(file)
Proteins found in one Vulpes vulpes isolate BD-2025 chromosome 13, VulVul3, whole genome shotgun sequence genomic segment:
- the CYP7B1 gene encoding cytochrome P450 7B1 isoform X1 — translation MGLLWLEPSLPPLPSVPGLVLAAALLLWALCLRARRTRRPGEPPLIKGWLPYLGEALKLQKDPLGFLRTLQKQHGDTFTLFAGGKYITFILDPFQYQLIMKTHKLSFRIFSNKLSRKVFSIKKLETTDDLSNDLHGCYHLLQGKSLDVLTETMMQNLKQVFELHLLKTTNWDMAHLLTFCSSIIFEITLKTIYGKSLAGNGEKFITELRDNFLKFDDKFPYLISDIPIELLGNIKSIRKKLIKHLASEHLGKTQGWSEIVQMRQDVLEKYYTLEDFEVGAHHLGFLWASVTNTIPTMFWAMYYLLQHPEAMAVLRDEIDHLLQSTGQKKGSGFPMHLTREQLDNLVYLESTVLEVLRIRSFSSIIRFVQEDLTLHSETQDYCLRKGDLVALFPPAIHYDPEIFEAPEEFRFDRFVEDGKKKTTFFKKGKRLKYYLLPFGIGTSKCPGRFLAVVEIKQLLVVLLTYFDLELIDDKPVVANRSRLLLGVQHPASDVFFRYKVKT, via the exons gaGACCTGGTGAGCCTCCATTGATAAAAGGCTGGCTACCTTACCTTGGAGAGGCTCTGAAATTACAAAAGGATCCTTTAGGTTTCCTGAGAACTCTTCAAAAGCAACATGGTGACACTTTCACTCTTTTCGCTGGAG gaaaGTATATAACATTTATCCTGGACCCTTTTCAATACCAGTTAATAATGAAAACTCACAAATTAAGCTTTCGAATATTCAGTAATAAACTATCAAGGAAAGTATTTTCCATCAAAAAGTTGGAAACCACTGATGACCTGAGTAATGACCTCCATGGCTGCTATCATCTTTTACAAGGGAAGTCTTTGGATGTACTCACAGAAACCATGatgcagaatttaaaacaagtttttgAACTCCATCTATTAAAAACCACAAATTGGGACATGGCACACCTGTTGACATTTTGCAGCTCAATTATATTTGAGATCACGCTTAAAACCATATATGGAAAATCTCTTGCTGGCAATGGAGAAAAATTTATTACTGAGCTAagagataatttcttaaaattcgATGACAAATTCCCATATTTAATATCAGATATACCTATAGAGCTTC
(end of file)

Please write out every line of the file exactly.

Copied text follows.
Proteins found in one Vulpes vulpes isolate BD-2025 chromosome 13, VulVul3, whole genome shotgun sequence genomic segment:
- the CYP7B1 gene encoding cytochrome P450 7B1 isoform X1 — translation MGLLWLEPSLPPLPSVPGLVLAAALLLWALCLRARRTRRPGEPPLIKGWLPYLGEALKLQKDPLGFLRTLQKQHGDTFTLFAGGKYITFILDPFQYQLIMKTHKLSFRIFSNKLSRKVFSIKKLETTDDLSNDLHGCYHLLQGKSLDVLTETMMQNLKQVFELHLLKTTNWDMAHLLTFCSSIIFEITLKTIYGKSLAGNGEKFITELRDNFLKFDDKFPYLISDIPIELLGNIKSIRKKLIKHLASEHLGKTQGWSEIVQMRQDVLEKYYTLEDFEVGAHHLGFLWASVTNTIPTMFWAMYYLLQHPEAMAVLRDEIDHLLQSTGQKKGSGFPMHLTREQLDNLVYLESTVLEVLRIRSFSSIIRFVQEDLTLHSETQDYCLRKGDLVALFPPAIHYDPEIFEAPEEFRFDRFVEDGKKKTTFFKKGKRLKYYLLPFGIGTSKCPGRFLAVVEIKQLLVVLLTYFDLELIDDKPVVANRSRLLLGVQHPASDVFFRYKVKT, via the exons gaGACCTGGTGAGCCTCCATTGATAAAAGGCTGGCTACCTTACCTTGGAGAGGCTCTGAAATTACAAAAGGATCCTTTAGGTTTCCTGAGAACTCTTCAAAAGCAACATGGTGACACTTTCACTCTTTTCGCTGGAG gaaaGTATATAACATTTATCCTGGACCCTTTTCAATACCAGTTAATAATGAAAACTCACAAATTAAGCTTTCGAATATTCAGTAATAAACTATCAAGGAAAGTATTTTCCATCAAAAAGTTGGAAACCACTGATGACCTGAGTAATGACCTCCATGGCTGCTATCATCTTTTACAAGGGAAGTCTTTGGATGTACTCACAGAAACCATGatgcagaatttaaaacaagtttttgAACTCCATCTATTAAAAACCACAAATTGGGACATGGCACACCTGTTGACATTTTGCAGCTCAATTATATTTGAGATCACGCTTAAAACCATATATGGAAAATCTCTTGCTGGCAATGGAGAAAAATTTATTACTGAGCTAagagataatttcttaaaattcgATGACAAATTCCCATATTTAATATCAGATATACCTATAGAGCTTC